This year, the traditional Cedigaz Annual Seminar held on 29th June coincided with a time of apparent respite for the European and global gas markets. Europe managed to avert a major supply crisis last winter, stocks are high, and storages could be full by September, and gas and LNG prices have softened from record breaking levels in 2022. But as stated by Cedigaz’ newly appointed chairperson Mickaele Le Ravalec in her opening speech, supply fears remain very much alive for the winters to come, underpinning continued tensions and price volatility risks across global gas and energy markets.

These risks are compounded by increased pressure to accelerate the energy transition, to reduce Europe’s dependence on Russian gas, as well as to drive energy efficiency and savings.

European gas participants stand therefore at a crossroads of multiple, greater uncertainties encapsulated in the perennial trilemma of ‘Decarbonization, Affordability and Security’.
Carving a medium to longer path is proving more difficult for the gas industry. But discussions during the seminar also warned against a euro-centric view of the energy crisis. Indeed, the repercussions of last year’s energy crisis into global markets are still unfolding through relentless inflation, industrial demand destruction, currency and liquidity crunch, as well higher fuels and food prices in developing countries.

Quarterly report – Q3 2021 – International natural gas prices

  • In a context of an unprecedented tightness on the global gas market, European and Asian spot prices continued their dizzying ascent in the third quarter of 2021. The historic surge became more pronounced as the year progressed and the market tightened.  
  • In Europe, low gas inventories, reduction of both regional production and pipeline imports (from Russia and Norway) as well as record-high carbon prices have propelled the TTF price, which provided a price floor for north-east Asian LNG. 
  • In September, international spot prices went stratospheric, spurred by fresh European concerns over Russia’s ability to increase pipeline exports and continued competition for spare LNG cargoes from Asia and South America. 
  • Spot prices also spiked in Asia. The Asian bull run was mainly driven by gains on the Dutch TTF hub. At the regional level, LNG demand outpaced LNG supply, which underperformed due to a series of unexpected outages. 


The Australian government released the National Hydrogen Strategy (the Strategy) in November 2019 and has continued to outline its support for hydrogen through the First Low-Emissions Technology Statement, released in September 2020. The government has stated its commitment to reducing Australia’s emissions through technology investment, rather than through carbon pricing, with the Technology Investment Roadmap a core element of its long-term emissions reduction strategy.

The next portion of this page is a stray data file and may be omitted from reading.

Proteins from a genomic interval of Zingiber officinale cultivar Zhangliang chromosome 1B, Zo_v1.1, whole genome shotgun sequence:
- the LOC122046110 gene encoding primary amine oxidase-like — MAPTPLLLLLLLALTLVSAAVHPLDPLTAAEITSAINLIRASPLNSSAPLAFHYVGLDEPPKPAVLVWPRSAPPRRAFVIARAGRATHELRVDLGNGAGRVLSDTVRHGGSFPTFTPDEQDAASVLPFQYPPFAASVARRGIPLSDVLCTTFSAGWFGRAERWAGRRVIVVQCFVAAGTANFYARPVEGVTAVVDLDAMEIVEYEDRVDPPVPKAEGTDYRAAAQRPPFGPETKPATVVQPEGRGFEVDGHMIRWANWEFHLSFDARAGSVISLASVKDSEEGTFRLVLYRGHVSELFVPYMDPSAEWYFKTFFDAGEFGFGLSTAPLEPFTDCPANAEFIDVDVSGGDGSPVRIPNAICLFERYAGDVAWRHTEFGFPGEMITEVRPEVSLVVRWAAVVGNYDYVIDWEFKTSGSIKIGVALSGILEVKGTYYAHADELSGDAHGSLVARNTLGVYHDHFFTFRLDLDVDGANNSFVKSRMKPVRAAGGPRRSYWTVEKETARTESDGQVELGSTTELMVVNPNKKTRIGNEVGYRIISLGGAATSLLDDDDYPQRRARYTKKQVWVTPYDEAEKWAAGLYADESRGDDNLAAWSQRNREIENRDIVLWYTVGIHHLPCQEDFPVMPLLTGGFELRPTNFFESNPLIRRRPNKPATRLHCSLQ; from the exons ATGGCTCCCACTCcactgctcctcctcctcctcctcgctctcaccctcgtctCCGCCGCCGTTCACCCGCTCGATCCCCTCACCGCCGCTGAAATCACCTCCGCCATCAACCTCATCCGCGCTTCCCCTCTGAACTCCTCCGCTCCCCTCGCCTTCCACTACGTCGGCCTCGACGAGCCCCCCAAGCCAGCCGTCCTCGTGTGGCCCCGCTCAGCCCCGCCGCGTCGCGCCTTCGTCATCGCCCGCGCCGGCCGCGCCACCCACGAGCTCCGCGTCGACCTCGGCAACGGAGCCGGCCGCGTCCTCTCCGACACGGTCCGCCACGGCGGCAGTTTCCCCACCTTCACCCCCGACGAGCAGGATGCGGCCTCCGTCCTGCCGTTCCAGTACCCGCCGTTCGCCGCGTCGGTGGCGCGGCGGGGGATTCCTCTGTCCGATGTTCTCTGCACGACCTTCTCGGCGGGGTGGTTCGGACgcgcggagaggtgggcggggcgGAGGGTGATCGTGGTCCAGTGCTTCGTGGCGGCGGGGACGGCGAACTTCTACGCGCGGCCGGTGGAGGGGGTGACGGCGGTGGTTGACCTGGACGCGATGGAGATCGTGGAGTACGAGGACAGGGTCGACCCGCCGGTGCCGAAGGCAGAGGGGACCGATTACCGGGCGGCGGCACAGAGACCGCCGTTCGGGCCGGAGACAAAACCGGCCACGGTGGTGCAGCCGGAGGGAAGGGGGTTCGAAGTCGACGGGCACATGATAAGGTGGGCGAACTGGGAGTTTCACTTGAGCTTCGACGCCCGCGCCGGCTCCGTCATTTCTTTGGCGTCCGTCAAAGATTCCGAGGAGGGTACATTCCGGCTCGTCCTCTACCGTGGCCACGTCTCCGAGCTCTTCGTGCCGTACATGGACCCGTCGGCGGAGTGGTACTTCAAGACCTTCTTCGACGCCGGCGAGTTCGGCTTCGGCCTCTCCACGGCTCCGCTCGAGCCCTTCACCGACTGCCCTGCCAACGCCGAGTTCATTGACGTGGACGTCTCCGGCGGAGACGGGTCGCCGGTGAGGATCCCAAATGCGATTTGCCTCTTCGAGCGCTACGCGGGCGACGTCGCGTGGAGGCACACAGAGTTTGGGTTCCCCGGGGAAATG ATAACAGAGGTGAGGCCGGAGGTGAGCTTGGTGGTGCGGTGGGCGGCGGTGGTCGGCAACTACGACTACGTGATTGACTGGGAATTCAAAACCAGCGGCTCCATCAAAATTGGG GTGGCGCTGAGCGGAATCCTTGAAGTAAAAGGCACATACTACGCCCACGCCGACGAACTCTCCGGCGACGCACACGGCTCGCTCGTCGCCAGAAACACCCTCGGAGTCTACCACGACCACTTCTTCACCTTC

• The government has taken a technology-neutral approach and the Strategy refers to ‘clean’ hydrogen, which includes both green and blue hydrogen.
  • The Strategy is export oriented. Building on Australia’s unique assets and its track record in energy exports, it aims to build large-scale supply chains to make Australia a leading exporter of hydrogen energy and technologies, and one of the top three exporters to the promising Asian markets by 2030.
  • While primarily focused on the export market, the Strategy looks to initially build a strong domestic hydrogen sector that will underpin Australia’s export capabilities. Hydrogen demand will be concentrated in large hydrogen hubs and will focus on four applications:  its use in transport, as industrial feedstock, blended in gas networks and for electricity grid support/energy storage.
  • One of the government’s priorities and a key success factor for Australia’s hydrogen industry is to reduce the production cost of hydrogen below AUD2/kgH2 ­— US$1.4 (‘H2 under $2’).
  • From 2018 to May 2021, at least AUD1.5 billion (US$ 1.1 billion) have been awarded or committed to progressing clean hydrogen projects. Support is also provided to CCUS technologies and the creation of CCUS hubs, with the goal of reducing the cost of CO₂ compression, hub transport, and storage for CCS below AUD20/tCO₂ (US$14).